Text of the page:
Despite various pressures it experienced, the Tunisian regime prolonged my detention as much as it could. Not because I was heading an association that would be a threat to the regime. Not even because I am trying to steal the potentate's throne, a throne covered by blood and tears. No, the only reason was that in its view from then on I was a model of confrontation that risked contaminating other parts of society.

This is only a glimpse of the policy this regime has been leading for 20 years. A policy that was also led by the previous President.

This policy of fear (as a tool of the government) has grown into a tradition and was reinforced and spread under the current President. This policy has become a school with sophisticated techniques. The power goes as far as spreading its exploits in this field for the citizen to understand clearly that it is uncompromising and has no mercy for those who defy it.

The sanction no longer takes the shape of jailing or torture only, but also encompasses collective retaliation by starving the families. In order for someone to sacrifice one's freedom and one's health for a cause, one must understand that one also exposes one's family and children to hunger, terror and desolation.

This power has wonderfully succeeded in this policy and, up to now, the majority of Tunisian citizens are terrified at the very idea of speaking about politics.

Ideal conditions for democracy

Tunisia differs from the other Arab countries in one way – ethnically and religiously speaking the country is homogenous. The vast majority of Muslims are Sunni. In Tunisia you do not find a minority which needs particular protection. Therefore you do not have in Tunisia any of the causes that allow for conflicts to appear in other Arabic countries.

The various civilizations that have taken root successively in Tunisia, as well as the natural and geographical characteristics of Tunisia have conferred on the Tunisians a mild and tolerant temperament.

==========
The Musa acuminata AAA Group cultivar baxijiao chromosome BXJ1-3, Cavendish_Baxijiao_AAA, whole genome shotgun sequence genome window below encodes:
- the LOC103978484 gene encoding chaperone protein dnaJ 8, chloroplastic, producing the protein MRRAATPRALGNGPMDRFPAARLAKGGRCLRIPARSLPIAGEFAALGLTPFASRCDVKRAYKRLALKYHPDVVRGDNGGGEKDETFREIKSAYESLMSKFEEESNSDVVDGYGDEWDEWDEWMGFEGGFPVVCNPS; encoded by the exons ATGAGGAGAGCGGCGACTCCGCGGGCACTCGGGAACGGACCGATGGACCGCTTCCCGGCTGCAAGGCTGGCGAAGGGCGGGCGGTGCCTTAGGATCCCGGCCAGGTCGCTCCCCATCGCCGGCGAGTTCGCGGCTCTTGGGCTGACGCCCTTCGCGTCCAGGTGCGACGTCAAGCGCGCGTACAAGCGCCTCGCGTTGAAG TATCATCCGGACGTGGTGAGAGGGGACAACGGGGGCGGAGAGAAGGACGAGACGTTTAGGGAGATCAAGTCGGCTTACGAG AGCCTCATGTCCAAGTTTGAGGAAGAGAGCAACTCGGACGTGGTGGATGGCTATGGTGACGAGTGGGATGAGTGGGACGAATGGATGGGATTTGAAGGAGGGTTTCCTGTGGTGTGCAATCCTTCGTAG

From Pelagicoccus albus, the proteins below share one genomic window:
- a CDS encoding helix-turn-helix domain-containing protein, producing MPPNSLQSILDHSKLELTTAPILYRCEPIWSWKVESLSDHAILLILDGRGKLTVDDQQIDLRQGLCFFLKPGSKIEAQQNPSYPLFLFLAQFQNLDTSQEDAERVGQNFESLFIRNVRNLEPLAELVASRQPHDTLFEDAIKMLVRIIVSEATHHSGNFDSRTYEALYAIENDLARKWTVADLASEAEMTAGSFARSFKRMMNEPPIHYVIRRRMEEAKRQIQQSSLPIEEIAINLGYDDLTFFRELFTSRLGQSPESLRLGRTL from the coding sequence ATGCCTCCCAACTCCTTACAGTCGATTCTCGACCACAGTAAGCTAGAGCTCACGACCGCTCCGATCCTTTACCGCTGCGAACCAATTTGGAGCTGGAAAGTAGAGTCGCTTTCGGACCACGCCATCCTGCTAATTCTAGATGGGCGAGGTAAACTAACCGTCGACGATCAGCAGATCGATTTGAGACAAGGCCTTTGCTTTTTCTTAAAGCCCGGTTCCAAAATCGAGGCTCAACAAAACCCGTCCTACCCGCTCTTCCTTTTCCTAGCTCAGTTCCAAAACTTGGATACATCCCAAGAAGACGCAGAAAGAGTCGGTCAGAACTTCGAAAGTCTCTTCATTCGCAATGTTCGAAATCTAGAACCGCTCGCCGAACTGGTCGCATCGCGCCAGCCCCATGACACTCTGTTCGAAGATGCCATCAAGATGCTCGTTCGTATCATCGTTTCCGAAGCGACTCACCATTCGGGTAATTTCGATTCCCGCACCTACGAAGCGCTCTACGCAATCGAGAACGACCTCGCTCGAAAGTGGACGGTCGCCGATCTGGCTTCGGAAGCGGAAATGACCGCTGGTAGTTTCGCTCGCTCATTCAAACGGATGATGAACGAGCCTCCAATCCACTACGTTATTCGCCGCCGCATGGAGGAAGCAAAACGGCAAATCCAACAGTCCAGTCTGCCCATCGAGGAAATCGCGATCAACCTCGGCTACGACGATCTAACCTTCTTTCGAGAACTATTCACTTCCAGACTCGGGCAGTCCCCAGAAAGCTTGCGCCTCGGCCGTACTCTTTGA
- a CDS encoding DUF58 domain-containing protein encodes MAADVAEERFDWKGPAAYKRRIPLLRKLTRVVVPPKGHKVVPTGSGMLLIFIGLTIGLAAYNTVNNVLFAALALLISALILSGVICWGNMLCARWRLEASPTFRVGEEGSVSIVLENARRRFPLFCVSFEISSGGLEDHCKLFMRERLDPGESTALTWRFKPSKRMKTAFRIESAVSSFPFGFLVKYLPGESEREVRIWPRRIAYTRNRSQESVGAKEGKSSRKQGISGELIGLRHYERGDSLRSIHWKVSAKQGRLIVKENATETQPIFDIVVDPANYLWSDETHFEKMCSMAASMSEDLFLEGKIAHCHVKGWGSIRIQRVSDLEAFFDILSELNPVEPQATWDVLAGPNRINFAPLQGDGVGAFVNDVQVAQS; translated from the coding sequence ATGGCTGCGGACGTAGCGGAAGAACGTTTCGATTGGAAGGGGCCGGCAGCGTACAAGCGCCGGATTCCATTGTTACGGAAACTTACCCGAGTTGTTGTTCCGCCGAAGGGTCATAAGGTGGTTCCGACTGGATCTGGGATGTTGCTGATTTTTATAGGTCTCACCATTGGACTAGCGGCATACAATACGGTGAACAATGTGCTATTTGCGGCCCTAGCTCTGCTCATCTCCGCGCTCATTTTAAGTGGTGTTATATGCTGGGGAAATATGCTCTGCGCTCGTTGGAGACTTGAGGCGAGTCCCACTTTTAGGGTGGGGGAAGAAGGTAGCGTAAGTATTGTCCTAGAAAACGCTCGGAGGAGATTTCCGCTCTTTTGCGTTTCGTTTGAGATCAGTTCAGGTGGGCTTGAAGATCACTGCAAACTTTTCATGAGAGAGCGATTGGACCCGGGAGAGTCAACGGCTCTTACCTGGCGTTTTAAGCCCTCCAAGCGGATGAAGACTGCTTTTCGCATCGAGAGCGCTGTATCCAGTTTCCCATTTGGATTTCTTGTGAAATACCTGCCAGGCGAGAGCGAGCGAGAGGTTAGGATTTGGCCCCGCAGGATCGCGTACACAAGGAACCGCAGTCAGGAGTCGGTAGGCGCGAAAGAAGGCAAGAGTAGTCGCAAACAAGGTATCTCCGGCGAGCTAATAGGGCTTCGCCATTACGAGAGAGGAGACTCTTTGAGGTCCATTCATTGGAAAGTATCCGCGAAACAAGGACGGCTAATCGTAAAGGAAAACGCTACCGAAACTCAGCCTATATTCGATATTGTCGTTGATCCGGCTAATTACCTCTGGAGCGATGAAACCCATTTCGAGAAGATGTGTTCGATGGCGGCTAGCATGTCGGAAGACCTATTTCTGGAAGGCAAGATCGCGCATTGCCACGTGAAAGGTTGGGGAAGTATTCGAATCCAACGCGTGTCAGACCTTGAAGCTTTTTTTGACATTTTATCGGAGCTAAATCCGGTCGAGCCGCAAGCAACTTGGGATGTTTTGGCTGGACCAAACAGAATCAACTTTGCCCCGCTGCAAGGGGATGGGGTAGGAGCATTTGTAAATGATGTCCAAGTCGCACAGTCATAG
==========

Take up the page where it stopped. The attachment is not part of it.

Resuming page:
In addition, the country has been visited by an important number of tourists for the past 50 years. The Tunisians have grown accustomed to these tourists. The Tunisians also benefit from a high level of education thanks to the decisions made by Tunisia upon becoming an independent country.

All the above characteristics are enough for Tunisia to be prone to becoming a democracy where the rule of law prevails in order to ensure dignity, freedom and progress to all citizens, without fear of schism or chaos.

The Tunisian opposition is fully aware of these facts, but it hasn't yet found the way to becoming a true political force. Swinging between the fear of repression and its own ideological divisions (which are sometimes fed by the power), it has thus far failed to attract a significant number of citizens, liberating them from fear.

This is a distressing reality, as if our dream refused to come true.

But the consciousness of the seriousness of the situation, and the various reconciliations that start appearing among the various political currents and schools of thought on the one hand, and some early signs showing rejection of this regime on the other hand will prevent us from renouncing our dream. And that is despite increasing repression and the pressure of voices casting doubt and spreading despondency.

Our determination will lead us to victory, and if we don't get there, we have full confidence in our children.

Mohamed Abbou

© Mohammed Abbou 2007

Tunisian dissident lawyer and writer Mohamed Abbou was released, on 24 July 2007, from prison in Le Kef, Tunisia, where he had been held since his arrest in March 2005. Abbou was sentenced to prison for three-and-a-half years for exposing torture in Tunisian prisons on the Internet. Abbou's case is a symbol of Tunisia's worrying human rights record.